Glazed Finish Schedule

      Finishers discuss a proposed finishing schedule for a glazed finish. April 30, 2006

Question
I'm about to do my first glazed finish and want to set myself up for success. The cabinets are red oak and will have flat beadboard panel doors. The customer is looking for highlighting of the beaded areas and the grain of the oak. It will be stained with M.L. Campbell Woodsong II Cinnamon stain reduced to 3 parts stain base/1 part stain. The glaze will probably be M.L. Campbell Van Dyke brown. Topcoat will be Target Coatings Ultima Spray Lacquer. This is what I plan to do:
- Washcoat with Zinsser Seal Coat reduced to 5% solids
- Stain
- Seal with Zinsser Seal Coat full strength. Sand
- Apply M.L. Campbell glaze, allow to dry, and remove the excess glaze with a scotchbrite pad.
- Seal with Zinsser Seal Coat full strength. Sand
- Top coat with Target Coatings USL (2 coats)
Is it necessary to sandwich the glaze between the coats of shellac while using the water based lacquer? I'd rather avoid those two steps if possible but am concerned about adhesion. Thanks for your help.



Forum Responses
(Finishing Forum)
From contributor A:
We use a similar schedule, but do not seal after the glaze step. We have always gone straight to topcoat without problem.


From contributor B:
You have two different kinds of products there, stain and glaze. Solvent based top coat is water base is it not? It is best to seal glaze with that final shellac seal coat before top coat. Why not use water based products throughout the whole schedule, particularly the glaze? Target Coatings has a good water based glaze.


From the original questioner:
To contributor B: yes the topcoat is water based and I would prefer to use Target's products for the whole thing. I just don't have the time to order it for this job. I made my samples and everything looks great - better than I expected actually. I just need to make sure I'm not going to have any adhesion problems with the lacquer. Target was closed today so I couldn't speak to the experts.


From contributor C:
To the original questioner: Not trying to confuse you but hoping for clarification from others. Have you tried using a water white vinyl sealer to sandwich the glaze? I have used the MLC Cin and glaze on maple and my only concern was with the sanding lines before the glaze. I found spraying a thinned coat after sanding worked great; otherwise it can be like using a gel on glass. It probably is better on oak. I am unfamiliar with Target products but know glaze and Duravar are like an egg salad sandwich it goes bad with age. I like the Amazing Glaze by MLC but find the work time is too short for some of the pieces I do. Their standard glaze is very easy to work.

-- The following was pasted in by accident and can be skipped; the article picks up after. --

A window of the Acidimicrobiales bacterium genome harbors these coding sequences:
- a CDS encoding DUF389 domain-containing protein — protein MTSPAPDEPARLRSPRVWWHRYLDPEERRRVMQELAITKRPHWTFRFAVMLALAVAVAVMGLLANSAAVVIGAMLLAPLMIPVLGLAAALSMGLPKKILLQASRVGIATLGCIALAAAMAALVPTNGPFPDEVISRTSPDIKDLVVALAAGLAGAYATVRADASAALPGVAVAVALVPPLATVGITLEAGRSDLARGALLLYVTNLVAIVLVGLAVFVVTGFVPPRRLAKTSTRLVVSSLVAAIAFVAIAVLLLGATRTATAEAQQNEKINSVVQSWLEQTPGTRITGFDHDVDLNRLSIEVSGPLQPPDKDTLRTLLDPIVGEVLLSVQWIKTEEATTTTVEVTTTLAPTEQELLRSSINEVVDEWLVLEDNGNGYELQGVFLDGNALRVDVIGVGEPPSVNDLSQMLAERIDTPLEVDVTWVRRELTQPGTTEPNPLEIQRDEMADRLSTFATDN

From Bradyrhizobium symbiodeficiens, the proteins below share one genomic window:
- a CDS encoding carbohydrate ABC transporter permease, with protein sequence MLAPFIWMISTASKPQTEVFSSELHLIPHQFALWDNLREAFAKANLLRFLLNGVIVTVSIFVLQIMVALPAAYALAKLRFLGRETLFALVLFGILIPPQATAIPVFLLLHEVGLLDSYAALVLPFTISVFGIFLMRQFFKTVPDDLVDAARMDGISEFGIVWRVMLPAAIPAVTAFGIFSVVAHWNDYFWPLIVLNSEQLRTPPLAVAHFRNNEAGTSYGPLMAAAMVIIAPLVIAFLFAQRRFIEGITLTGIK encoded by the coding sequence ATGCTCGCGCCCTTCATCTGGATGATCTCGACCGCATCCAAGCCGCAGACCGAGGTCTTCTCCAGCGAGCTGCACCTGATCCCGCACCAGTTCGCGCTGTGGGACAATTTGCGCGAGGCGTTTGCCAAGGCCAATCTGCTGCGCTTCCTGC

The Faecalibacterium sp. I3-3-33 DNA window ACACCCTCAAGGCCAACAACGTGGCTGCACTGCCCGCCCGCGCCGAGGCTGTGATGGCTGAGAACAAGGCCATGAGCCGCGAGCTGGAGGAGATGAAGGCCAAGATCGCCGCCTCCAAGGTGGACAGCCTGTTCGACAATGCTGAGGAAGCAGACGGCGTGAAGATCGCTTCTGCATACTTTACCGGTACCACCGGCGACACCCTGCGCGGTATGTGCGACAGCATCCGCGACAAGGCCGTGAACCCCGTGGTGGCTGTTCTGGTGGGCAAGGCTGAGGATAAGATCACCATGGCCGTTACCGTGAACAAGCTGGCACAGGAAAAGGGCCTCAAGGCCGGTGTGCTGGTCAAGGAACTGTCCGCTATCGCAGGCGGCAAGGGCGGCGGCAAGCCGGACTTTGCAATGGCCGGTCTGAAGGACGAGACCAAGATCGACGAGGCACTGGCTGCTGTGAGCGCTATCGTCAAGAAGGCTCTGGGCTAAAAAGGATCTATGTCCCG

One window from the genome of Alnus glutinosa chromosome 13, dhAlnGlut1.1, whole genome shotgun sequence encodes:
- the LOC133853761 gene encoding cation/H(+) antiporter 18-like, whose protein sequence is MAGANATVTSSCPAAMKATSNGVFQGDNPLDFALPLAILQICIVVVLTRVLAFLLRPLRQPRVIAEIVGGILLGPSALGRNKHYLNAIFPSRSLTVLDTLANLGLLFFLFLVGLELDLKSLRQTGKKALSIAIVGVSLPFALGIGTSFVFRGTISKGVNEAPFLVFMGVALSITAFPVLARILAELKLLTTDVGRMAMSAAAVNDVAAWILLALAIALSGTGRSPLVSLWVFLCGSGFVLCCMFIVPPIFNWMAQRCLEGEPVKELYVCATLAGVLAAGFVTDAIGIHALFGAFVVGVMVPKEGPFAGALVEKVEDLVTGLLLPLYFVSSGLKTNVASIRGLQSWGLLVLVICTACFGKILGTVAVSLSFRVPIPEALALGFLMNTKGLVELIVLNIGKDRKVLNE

From the original questioner:
To contributor C: Not to worry my friend, your comment didn't confuse me any more than I already am. If my dewaxed shellac doesn't work, I'm going to try the vinyl sealer next. I think we're going to be OK with the current schedule. I hope time doesn't prove me wrong.


From contributor D:
Now you've got me thinking. Do you like the scotchbrite pad with dried glaze better than wiping the glaze while it is wet? I've always wiped it wet, but that can be really frustrating. Any problems with the scotchbrite and dried glaze that I need to be aware of?


From the original questioner:
I actually wiped it off while it was wet this time myself. It gave me the look I was going for. However, I have been told it's easier to wipe off with a scotchbrite pad once it's dry, but I haven't tried that. Do you see any issues with this schedule I'm using? I think I'm good with the glaze sandwiched between the two coats of shellac and then using the WB lacquer.


From contributor D:
I'm going to stay out of this one. I used WB stuff one time, and immediately went back to my precat lacquer, so I can't really comment on it. What I'm using works so well I'm not even thinking about changing to WB stuff. I'll try the scotchbrite pad and see what I think. I read about that option all the time, but have just never tried it.


From the original questioner:
To contributor D: Understand. I don't have a real booth, so WB was the best, first choice for me and, so far, has worked great. My only grief deals with what contributor B was making the point about above. It would make more sense to stay with one line of products. Unfortunately that has been difficult for me to do. The Target coatings products all have to be ordered from New Jersey and there's a lead time, in some cases, that I just don't have.


From contributor B:
The point I was making or trying to make is that the stain and glaze are solvent based products. The top coat is a water based product. Now the two will work together in a lot of instances, but sometimes not. So why take a chance and not try to put a barrier coat of shellac between the two when it is much easier to do, rather than having to go back after project is installed and stripping down entire lot because of poor adhesion? If the stain and glaze were water based then maybe you could get by without the last application of shellac. Shellac has been the experienced product to use when top coating with water based lacquers and urethanes, that is what I was trying to point out - possible adhesion problems.


From the original questioner:
I called ML Campbell about this schedule and I'm glad I did. They said their Woodsong II traditional glaze takes months to dry completely if you put it on without reducing (which I did on my samples). In that situation it should go between two coats of vinyl sealer. They said to reduce the glaze with mineral spirits to a ratio of 3 parts glaze to 2 parts mineral spirits. It should flash off in about an hour. They also said the shellac is still a good idea between the different products.

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